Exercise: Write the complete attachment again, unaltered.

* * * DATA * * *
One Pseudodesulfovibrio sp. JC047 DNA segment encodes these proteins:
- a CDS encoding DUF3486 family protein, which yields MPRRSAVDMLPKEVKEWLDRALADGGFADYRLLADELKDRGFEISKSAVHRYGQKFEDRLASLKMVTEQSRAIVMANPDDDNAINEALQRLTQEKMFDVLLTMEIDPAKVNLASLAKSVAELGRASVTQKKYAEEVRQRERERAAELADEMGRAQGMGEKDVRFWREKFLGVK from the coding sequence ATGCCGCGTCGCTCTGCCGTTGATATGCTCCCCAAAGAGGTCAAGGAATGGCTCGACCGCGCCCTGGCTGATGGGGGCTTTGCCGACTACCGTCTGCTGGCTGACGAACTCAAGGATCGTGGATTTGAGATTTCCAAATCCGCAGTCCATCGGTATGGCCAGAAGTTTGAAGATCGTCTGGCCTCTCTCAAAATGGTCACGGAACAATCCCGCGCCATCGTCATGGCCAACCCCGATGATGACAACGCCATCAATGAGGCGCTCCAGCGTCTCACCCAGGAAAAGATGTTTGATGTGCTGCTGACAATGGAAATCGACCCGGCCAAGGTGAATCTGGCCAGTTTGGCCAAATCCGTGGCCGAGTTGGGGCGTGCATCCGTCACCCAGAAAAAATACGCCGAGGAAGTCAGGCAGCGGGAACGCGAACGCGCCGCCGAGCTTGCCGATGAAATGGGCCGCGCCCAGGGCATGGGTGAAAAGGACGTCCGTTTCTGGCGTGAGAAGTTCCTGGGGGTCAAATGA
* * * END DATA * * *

One Pseudodesulfovibrio sp. JC047 DNA segment encodes these proteins:
- a CDS encoding DUF3486 family protein, which yields MPRRSAVDMLPKEVKEWLDRALADGGFADYRLLADELKDRGFEISKSAVHRYGQKFEDRLASLKMVTEQSRAIVMANPDDDNAINEALQRLTQEKMFDVLLTMEIDPAKVNLASLAKSVAELGRASVTQKKYAEEVRQRERERAAELADEMGRAQGMGEKDVRFWREKFLGVK from the coding sequence ATGCCGCGTCGCTCTGCCGTTGATATGCTCCCCAAAGAGGTCAAGGAATGGCTCGACCGCGCCCTGGCTGATGGGGGCTTTGCCGACTACCGTCTGCTGGCTGACGAACTCAAGGATCGTGGATTTGAGATTTCCAAATCCGCAGTCCATCGGTATGGCCAGAAGTTTGAAGATCGTCTGGCCTCTCTCAAAATGGTCACGGAACAATCCCGCGCCATCGTCATGGCCAACCCCGATGATGACAACGCCATCAATGAGGCGCTCCAGCGTCTCACCCAGGAAAAGATGTTTGATGTGCTGCTGACAATGGAAATCGACCCGGCCAAGGTGAATCTGGCCAGTTTGGCCAAATCCGTGGCCGAGTTGGGGCGTGCATCCGTCACCCAGAAAAAATACGCCGAGGAAGTCAGGCAGCGGGAACGCGAACGCGCCGCCGAGCTTGCCGATGAAATGGGCCGCGCCCAGGGCATGGGTGAAAAGGACGTCCGTTTCTGGCGTGAGAAGTTCCTGGGGGTCAAATGA